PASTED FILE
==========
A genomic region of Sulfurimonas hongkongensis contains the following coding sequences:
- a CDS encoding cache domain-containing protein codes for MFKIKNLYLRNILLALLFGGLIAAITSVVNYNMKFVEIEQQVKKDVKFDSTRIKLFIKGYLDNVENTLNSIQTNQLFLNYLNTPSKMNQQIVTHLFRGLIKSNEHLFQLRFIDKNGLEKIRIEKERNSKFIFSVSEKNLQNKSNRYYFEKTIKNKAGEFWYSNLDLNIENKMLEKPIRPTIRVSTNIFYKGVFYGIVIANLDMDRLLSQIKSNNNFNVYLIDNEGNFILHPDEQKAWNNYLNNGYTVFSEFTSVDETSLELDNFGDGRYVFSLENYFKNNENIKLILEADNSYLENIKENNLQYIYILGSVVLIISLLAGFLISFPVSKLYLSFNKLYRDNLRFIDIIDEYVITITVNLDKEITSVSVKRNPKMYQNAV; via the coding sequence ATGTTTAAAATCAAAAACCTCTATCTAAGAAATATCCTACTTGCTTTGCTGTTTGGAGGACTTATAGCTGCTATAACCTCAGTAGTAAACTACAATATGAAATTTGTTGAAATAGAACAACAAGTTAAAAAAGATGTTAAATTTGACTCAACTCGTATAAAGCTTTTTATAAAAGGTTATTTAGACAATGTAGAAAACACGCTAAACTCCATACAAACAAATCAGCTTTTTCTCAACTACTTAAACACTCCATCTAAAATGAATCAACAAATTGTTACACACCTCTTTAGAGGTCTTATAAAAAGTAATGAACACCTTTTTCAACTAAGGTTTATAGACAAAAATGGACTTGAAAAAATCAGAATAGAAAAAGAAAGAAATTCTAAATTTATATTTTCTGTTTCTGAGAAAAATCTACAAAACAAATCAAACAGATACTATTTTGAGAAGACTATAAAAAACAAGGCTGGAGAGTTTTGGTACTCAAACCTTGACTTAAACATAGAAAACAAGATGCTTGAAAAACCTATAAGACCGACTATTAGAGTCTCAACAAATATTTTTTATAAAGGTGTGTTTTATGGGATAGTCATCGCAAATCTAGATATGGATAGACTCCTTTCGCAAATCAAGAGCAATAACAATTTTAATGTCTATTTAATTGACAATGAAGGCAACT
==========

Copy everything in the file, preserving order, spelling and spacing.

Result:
A genomic region of Sulfurimonas hongkongensis contains the following coding sequences:
- a CDS encoding cache domain-containing protein codes for MFKIKNLYLRNILLALLFGGLIAAITSVVNYNMKFVEIEQQVKKDVKFDSTRIKLFIKGYLDNVENTLNSIQTNQLFLNYLNTPSKMNQQIVTHLFRGLIKSNEHLFQLRFIDKNGLEKIRIEKERNSKFIFSVSEKNLQNKSNRYYFEKTIKNKAGEFWYSNLDLNIENKMLEKPIRPTIRVSTNIFYKGVFYGIVIANLDMDRLLSQIKSNNNFNVYLIDNEGNFILHPDEQKAWNNYLNNGYTVFSEFTSVDETSLELDNFGDGRYVFSLENYFKNNENIKLILEADNSYLENIKENNLQYIYILGSVVLIISLLAGFLISFPVSKLYLSFNKLYRDNLRFIDIIDEYVITITVNLDKEITSVSVKRNPKMYQNAV; via the coding sequence ATGTTTAAAATCAAAAACCTCTATCTAAGAAATATCCTACTTGCTTTGCTGTTTGGAGGACTTATAGCTGCTATAACCTCAGTAGTAAACTACAATATGAAATTTGTTGAAATAGAACAACAAGTTAAAAAAGATGTTAAATTTGACTCAACTCGTATAAAGCTTTTTATAAAAGGTTATTTAGACAATGTAGAAAACACGCTAAACTCCATACAAACAAATCAGCTTTTTCTCAACTACTTAAACACTCCATCTAAAATGAATCAACAAATTGTTACACACCTCTTTAGAGGTCTTATAAAAAGTAATGAACACCTTTTTCAACTAAGGTTTATAGACAAAAATGGACTTGAAAAAATCAGAATAGAAAAAGAAAGAAATTCTAAATTTATATTTTCTGTTTCTGAGAAAAATCTACAAAACAAATCAAACAGATACTATTTTGAGAAGACTATAAAAAACAAGGCTGGAGAGTTTTGGTACTCAAACCTTGACTTAAACATAGAAAACAAGATGCTTGAAAAACCTATAAGACCGACTATTAGAGTCTCAACAAATATTTTTTATAAAGGTGTGTTTTATGGGATAGTCATCGCAAATCTAGATATGGATAGACTCCTTTCGCAAATCAAGAGCAATAACAATTTTAATGTCTATTTAATTGACAATGAAGGCAACT